The arrangement of the “Wexford Carol” was by Barbieri herself, and it was characterized by a high degree of interaction among the singers, including movement as they acted out the text. There was also a remarkable solo section in Gaelic performed by George Haver. In my notes I wrote, “I can’t imagine a more dramatic, more moving setting of this piece.”
Between each section, the narrator addressed the audience, providing succeeding details of the events surrounding Jesus’ birth. I felt, first, that the script was itself well written – brief and not overly pious, but always serious and reverential. And it was delivered with the skill one would expect from a professional actor.
The section of the program called “Miracle” began with Eric Whitacre’s translucent composition, “Lux Aurumque” ("light of gold," in English). The narrator had introduced the idea of “light” in his comments, but what followed was just about the most risky, most amazing and most moving thing I have ever witnessed in a choral concert. While the chorus was singing, a second angel (Liese Schadt) accepted from someone offstage a large (12-inch diameter) illuminated white globe. Carrying it over her head, she took it to where Mary and Joseph were kneeling, center-stage, at a wooden cradle representing a manger. The “angel” then placed the globe inside. The globe glowed with no external source of energy, and the effect was nothing short of stunning. It erased every memory of a nativity scene I’ve ever had, with its plastic or ceramic baby Jesus, replacing it with that evocation of the Biblical phrase “a light to lighten the Gentiles” (Luke 2:32). The sheer audacity of this unexpected symbolism was disarming, and to me, it was carried out with great sensitivity, ultimately more moving than any Nativity pageant I’ve ever witnessed.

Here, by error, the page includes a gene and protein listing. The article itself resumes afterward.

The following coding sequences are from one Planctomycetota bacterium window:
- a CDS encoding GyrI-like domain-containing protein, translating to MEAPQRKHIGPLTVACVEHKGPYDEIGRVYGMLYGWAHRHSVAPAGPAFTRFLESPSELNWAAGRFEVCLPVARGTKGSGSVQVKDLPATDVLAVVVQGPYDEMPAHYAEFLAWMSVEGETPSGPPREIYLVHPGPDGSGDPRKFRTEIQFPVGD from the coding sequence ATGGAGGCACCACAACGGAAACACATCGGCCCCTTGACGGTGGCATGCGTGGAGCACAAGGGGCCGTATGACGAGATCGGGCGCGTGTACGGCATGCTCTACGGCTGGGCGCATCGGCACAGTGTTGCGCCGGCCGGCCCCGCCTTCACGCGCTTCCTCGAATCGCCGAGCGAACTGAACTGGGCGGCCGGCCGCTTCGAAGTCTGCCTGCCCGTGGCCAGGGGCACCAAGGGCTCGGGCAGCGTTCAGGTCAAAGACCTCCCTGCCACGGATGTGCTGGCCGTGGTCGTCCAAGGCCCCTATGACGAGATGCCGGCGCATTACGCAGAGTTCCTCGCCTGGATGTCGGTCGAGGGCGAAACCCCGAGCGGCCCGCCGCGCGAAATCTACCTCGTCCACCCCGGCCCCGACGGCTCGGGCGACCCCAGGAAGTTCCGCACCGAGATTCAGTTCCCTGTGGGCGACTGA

The next piece of music was a contemporary setting of "The Lamb" by John Tavener. During it, the two angels and all the rest of the singers slowly approached the manger in a highly emotional, living Nativity scene. Then they froze in position as Director Barbieri and Laura Sandage, singing almost off-stage, began Tomas Luis de Victoria's "O Magnum Mysterium" as a duet. They were eventually joined by Andrew Hudson and Alex Neubeck to complete the quartet. The rest of the singers came to life in the singing the “alleluias” of Samuel Scheidt's "A Child Is Born." That "coming to life" was as expressed as much in their bodies as in their voices, and they really made me believe the joy of the alleluias that were repeated so often in this piece.
The next segment, “Star,” was performed mostly in the dark with green moving points of light suggesting the night sky. One especially interesting characteristic of this section is that all the pieces were sung in foreign languages: Bulgarian, Norwegian, and Dutch. And did I mention that all of this program was performed from memory? There is monumental effort and dedication behind each – and especially this – Vocal Art Ensemble performance.